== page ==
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Weather and Climate Dynamics An interactive open-access journal of the European Geosciences Union
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https://doi.org/10.5194/wcd-2019-13
© Author(s) 2019. This work is distributed under
the Creative Commons Attribution 4.0 License.
https://doi.org/10.5194/wcd-2019-13
© Author(s) 2019. This work is distributed under
the Creative Commons Attribution 4.0 License.

Submitted as: research article 16 Dec 2019

Submitted as: research article | 16 Dec 2019

Review status
This discussion paper is a preprint. It is a manuscript under review for the journal Weather and Climate Dynamics (WCD).

Subseasonal Midlatitude Prediction Skill Following QBO-MJO Activity

Kirsten J. Mayer and Elizabeth A. Barnes Kirsten J. Mayer and Elizabeth A. Barnes
  • Department of Atmospheric Science, Colorado State University, Fort Collins, CO, USA

Abstract. The Madden-Julian Oscillation (MJO) is known to force extratropical weather days-to-weeks following an MJO event through excitation of stationary Rossby waves, tropical-extratropical teleconnections. Prior research has demonstrated that this tropically forced midlatitude response leads to increased prediction skill on subseasonal to seasonal (S2S) timescales. Furthermore, the Quasi-Biennial Oscillation (QBO) has been shown to possibly alter these teleconnections through modulation of the MJO itself and the atmospheric basic state upon which the Rossby waves propagate. This implies that the MJO-QBO relationship may affect midlatitude circulation prediction skill on S2S timescales. In this study, we quantify midlatitude circulation sensitivity and prediction skill following active MJOs and QBOs across the Northern Hemisphere on S2S timescales through an examination of the 500 hPa geopotential height field. First, a comparison of the spatial distribution of Northern Hemisphere sensitivity to the MJO during different QBO phases is performed for ERA-Interim reanalysis and ECMWF and NCEP hindcasts. Secondly, differences in prediction skill in ECMWF and NCEP hindcasts are quantified following MJO-QBO activity. We find that regions across the Pacific, North America and the Atlantic exhibit increased prediction skill following MJO-QBO activity, but these regions are not always collocated with the locations most sensitive to the MJO under a particular QBO state. Both hindcast systems demonstrate enhanced prediction skill 7–14 days following active MJO events during strong QBO periods compared to MJO events during neutral QBO periods.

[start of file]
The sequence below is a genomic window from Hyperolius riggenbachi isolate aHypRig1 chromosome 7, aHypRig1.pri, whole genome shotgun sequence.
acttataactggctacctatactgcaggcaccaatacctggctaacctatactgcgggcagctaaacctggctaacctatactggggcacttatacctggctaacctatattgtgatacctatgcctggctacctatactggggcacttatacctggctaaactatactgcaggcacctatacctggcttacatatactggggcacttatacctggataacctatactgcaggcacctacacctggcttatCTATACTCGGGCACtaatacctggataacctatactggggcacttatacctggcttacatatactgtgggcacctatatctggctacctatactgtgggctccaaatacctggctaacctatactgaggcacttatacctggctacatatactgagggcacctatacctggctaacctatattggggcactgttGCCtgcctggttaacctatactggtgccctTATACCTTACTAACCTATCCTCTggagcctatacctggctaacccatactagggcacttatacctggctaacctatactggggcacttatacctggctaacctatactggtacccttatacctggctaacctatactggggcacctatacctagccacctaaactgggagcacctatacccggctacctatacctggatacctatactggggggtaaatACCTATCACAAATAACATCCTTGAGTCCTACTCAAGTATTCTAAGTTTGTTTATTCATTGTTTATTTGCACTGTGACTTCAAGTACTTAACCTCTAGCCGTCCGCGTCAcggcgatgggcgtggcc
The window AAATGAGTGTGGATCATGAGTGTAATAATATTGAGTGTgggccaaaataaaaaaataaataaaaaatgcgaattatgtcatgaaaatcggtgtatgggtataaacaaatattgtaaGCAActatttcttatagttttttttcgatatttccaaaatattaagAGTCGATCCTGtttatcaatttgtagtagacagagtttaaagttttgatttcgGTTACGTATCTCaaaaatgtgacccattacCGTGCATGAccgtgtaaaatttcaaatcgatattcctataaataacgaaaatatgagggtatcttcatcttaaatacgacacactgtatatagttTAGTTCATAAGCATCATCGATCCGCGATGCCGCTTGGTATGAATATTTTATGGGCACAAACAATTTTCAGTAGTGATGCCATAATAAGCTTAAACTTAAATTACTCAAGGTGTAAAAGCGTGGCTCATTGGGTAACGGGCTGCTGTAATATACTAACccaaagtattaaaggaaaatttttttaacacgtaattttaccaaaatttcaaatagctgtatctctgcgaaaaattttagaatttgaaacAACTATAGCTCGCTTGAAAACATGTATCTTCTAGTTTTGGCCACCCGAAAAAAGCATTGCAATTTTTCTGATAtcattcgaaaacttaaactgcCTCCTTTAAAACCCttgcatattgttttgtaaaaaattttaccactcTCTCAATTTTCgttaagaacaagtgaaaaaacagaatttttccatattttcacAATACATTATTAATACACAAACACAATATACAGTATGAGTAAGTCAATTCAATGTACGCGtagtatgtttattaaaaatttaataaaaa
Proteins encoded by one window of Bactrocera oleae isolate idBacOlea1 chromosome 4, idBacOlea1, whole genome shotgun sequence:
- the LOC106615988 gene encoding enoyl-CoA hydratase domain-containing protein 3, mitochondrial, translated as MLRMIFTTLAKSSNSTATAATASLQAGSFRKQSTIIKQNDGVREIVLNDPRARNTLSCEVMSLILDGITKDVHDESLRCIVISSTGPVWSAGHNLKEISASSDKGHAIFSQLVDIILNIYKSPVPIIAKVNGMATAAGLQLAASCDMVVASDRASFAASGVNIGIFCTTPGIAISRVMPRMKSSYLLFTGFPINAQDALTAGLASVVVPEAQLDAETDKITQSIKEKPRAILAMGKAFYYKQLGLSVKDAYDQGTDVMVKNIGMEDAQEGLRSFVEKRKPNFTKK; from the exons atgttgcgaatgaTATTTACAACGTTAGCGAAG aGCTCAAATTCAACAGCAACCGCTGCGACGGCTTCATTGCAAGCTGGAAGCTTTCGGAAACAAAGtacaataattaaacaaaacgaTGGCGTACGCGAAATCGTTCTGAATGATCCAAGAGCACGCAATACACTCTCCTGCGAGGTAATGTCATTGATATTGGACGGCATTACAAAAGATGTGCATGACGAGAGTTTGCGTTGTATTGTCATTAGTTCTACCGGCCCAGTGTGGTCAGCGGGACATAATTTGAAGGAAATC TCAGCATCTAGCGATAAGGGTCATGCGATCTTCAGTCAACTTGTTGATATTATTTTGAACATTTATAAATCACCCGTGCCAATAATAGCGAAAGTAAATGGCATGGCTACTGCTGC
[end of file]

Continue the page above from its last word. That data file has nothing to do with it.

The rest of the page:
Kirsten J. Mayer and Elizabeth A. Barnes
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Status: open (until 02 Feb 2020)
Status: open (until 02 Feb 2020)
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Kirsten J. Mayer and Elizabeth A. Barnes
Kirsten J. Mayer and Elizabeth A. Barnes
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Short summary
Tropical storms are key for harnessing midlatitude weather prediction skill 2–8 weeks into the future. Recently, stratospheric activity was shown to impact tropical storminess, and thus, may also be important for midlatitude prediction skill on these timescales. This work analyzes two forecast systems to assess whether they capture this additional skill. We find there is enhanced prediction up through week 3 when both the tropical and stratospheric phenomena are active.
Tropical storms are key for harnessing midlatitude weather prediction skill 2–8 weeks into the...
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